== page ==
Background: We report the case of a 56-year-old male with multiple myeloma in whom recurrent fevers and leukocytosis delayed potentially effective chemotherapy due to concern for active infection. Design and measurements: A thorough infectious workup, including CT and PET scans, was negative. The patient was eventually found to have an elevated serum granulocyte colony-stimulating factor (G-CSF) of 113 pg/ml (normal range 0.0 - 39.1 pg/ml), which was likely the cause of his persistent leukocytosis and fevers. Multiagent chemotherapy was initiated, and the fevers resolved in the next 4 days. Results: Leukocyte concentrations trended down after initiation of chemotherapy, but it is uncertain how much of the decline was attributable to immunosuppression. Conclusion: We report this well-documented case to demonstrate that G-CSF production should be considered as a cause of unexplained fever and leukocytosis in patients with multiple myeloma to prevent inappropriate and delayed definitive diagnosis and treatment.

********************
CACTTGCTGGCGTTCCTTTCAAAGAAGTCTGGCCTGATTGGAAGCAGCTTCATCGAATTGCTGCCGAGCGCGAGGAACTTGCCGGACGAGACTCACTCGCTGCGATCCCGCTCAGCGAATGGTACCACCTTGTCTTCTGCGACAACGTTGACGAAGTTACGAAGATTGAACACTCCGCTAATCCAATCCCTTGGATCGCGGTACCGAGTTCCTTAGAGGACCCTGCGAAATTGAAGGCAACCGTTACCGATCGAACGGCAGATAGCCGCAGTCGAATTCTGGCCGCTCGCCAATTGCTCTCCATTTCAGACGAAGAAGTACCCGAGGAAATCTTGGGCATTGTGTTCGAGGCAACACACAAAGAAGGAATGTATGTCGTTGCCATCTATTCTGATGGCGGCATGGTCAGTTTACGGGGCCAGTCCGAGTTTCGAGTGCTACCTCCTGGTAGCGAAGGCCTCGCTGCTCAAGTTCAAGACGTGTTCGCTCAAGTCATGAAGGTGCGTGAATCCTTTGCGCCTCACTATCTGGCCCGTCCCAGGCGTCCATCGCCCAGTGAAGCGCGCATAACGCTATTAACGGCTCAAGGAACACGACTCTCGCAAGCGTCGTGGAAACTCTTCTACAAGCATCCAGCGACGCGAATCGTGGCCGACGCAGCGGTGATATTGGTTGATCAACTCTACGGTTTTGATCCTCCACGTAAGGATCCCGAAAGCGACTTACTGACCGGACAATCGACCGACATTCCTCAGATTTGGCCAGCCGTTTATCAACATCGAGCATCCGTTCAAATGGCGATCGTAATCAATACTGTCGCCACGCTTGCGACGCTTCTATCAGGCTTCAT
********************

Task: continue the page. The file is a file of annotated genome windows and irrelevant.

|Original language||English (US)|
|Number of pages||2|
|Journal||Journal of general internal medicine|
|State||Published - Dec 2008|
- Granulocyte colony-stimulating factor
- Multiple myeloma